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What is the domain of this function?

  1. Oct 5, 2006 #1
    suppose x is a real variable. what is the domain of the function [tex]\sqrt{{x-3}\over{x-1}}[/tex]?

    here [tex]{{x-3} \over {x-1}} \geq 0[/tex]
    from this we get the domain to be [tex]\left(-\infty, 1\right) \cup \left[3, \infty\right)[/tex]

    but if we write the function [tex]\sqrt{{x-3}\over{x-1}} = \frac{\sqrt{x-3}}{\sqrt{x-1}}[/tex]

    then [tex]x-3 \geq 0 \Rightarrow x \geq 3[/tex]
    and [tex]x-1 > 0 \Rightarrow x > 1[/tex]

    from these two, we get the domain [tex]\left[3, \infty\right)[/tex]

    why do i get two different domains?
     
    Last edited: Oct 6, 2006
  2. jcsd
  3. Oct 5, 2006 #2

    matt grime

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    Because in the first instance you let yourself evaluate a/b first and if the answer is positive we can take the square root. In the second you want to take the square roots of a and b first. Obviously a/b is not only positive when a and b are.
     
  4. Oct 5, 2006 #3

    arildno

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    Furthermore, the maximal domain for the last function starts at 3, not 1.
     
  5. Oct 6, 2006 #4
    you are right. i have edited my previous post now.
     
  6. Oct 6, 2006 #5
    but how can the same function has different domains? can anybody please explain?
     
  7. Oct 6, 2006 #6

    arildno

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    Because it isn't the same function! :smile:
     
  8. Oct 6, 2006 #7

    matt grime

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    The idea that 'the domain of a function' is what you can work out by 'making sure we don't divide by zero or square root a negative number' at any point is completely anad utterly wrong. It is not you who is at fault but a moronic misapprehension of the definition of function that is propogated throughout the education system of many parts of the supposedly educated world.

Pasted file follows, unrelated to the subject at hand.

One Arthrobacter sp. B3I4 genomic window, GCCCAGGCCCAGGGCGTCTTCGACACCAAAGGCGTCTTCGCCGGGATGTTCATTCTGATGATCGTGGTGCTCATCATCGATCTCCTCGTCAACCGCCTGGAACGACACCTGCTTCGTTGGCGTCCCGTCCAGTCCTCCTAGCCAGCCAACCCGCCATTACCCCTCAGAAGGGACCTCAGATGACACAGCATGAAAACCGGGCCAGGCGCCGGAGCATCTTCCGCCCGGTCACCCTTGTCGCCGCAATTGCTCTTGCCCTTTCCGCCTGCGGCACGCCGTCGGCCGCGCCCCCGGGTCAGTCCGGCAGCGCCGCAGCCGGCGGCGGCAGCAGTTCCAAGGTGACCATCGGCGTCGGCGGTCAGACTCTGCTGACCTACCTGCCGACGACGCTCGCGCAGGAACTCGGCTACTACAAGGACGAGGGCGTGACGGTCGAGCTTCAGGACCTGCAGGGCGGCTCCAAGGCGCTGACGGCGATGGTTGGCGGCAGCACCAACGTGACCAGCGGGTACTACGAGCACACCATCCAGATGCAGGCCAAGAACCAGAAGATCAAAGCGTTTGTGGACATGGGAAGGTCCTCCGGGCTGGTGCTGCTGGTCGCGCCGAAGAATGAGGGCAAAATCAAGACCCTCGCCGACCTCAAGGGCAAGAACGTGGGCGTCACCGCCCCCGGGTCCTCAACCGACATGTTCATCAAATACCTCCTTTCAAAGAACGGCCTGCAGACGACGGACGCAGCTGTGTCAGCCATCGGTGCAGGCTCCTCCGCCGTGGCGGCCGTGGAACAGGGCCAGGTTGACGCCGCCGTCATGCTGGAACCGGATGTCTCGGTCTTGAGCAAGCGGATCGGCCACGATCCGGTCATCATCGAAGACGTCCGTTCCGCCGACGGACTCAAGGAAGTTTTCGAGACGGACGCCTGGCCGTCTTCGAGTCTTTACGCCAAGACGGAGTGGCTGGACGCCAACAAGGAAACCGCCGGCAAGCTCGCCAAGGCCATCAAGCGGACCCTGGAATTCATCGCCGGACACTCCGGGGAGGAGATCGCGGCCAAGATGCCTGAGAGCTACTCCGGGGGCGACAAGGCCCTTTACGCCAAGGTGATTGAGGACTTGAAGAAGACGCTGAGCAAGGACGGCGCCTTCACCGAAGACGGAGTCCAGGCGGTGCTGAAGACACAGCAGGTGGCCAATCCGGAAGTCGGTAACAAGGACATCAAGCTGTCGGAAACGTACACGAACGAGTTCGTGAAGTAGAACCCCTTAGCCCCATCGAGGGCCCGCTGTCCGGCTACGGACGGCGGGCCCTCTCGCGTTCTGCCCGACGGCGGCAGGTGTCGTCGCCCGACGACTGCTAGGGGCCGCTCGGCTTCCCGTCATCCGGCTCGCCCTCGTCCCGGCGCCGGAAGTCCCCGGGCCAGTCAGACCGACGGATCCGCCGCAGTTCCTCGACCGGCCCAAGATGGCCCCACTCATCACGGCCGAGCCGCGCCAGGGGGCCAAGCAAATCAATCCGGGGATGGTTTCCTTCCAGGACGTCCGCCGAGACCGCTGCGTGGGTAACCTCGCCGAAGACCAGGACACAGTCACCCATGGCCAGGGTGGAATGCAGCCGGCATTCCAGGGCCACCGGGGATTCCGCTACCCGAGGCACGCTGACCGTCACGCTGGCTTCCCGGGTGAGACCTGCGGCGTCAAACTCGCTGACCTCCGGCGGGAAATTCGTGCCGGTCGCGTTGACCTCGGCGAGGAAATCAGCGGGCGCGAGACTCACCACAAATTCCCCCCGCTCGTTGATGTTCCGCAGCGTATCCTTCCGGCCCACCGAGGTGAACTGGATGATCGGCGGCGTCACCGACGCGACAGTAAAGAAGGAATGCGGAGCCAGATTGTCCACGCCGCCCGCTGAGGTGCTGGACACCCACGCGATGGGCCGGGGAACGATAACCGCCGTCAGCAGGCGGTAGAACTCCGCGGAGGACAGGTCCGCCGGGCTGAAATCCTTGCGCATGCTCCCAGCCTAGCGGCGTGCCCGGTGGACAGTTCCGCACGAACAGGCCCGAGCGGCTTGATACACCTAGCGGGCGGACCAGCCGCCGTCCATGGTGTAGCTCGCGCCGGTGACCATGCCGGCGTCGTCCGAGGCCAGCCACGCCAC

The domain of a function is part of its definition. What you wrote out are two different expressions which when interpreted in some manner define functions that have different domains according to some particularly idiotic ideas of what a domain is, and that, when evalauate on the intersection of the 'domians' agree.
     
    Last edited: Oct 6, 2006
  9. Oct 6, 2006 #8

    matt grime

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    Actually, this is yet another case of something that a lot of your posts embody: often you perform some manipulation and get an answer that contradicts your intuition. You then ask us why the answer is what it is when really you should not be asking us anything but asking yourself 'is my intuition at all correct'.
     
  10. Oct 7, 2006 #9
    well, i know that i am a moron. but i want to learn. thats why i ask stupid questions. i have learnt a lot from this forum by asking stupid questions. not everyone is as skilled in maths as you are. so try to be a little patient with the unfortunate (or dumb) ones. :smile:
     
  11. Oct 7, 2006 #10
    well...if you take the square root of a ngative over a negative you'd end up with a bunch of i which would cancel making the function real again.

    [tex]\sqrt{\frac{a} {b}} = \frac{\sqrt{a}} {\sqrt{b}}[/tex] regardless of a and b as long as a/b >0 or a=0
     
  12. Oct 8, 2006 #11

    matt grime

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    I didn't call you a moron. I didn't insult you at anypoint. I said two things.

    1. The concept of domain is mistaught a hell of a lot
    2. Ask yourself 'why did I expect something different each time'
     
  13. Oct 8, 2006 #12
    i never said that you insulted me in any way. i am sorry for any misunderstandings.
     
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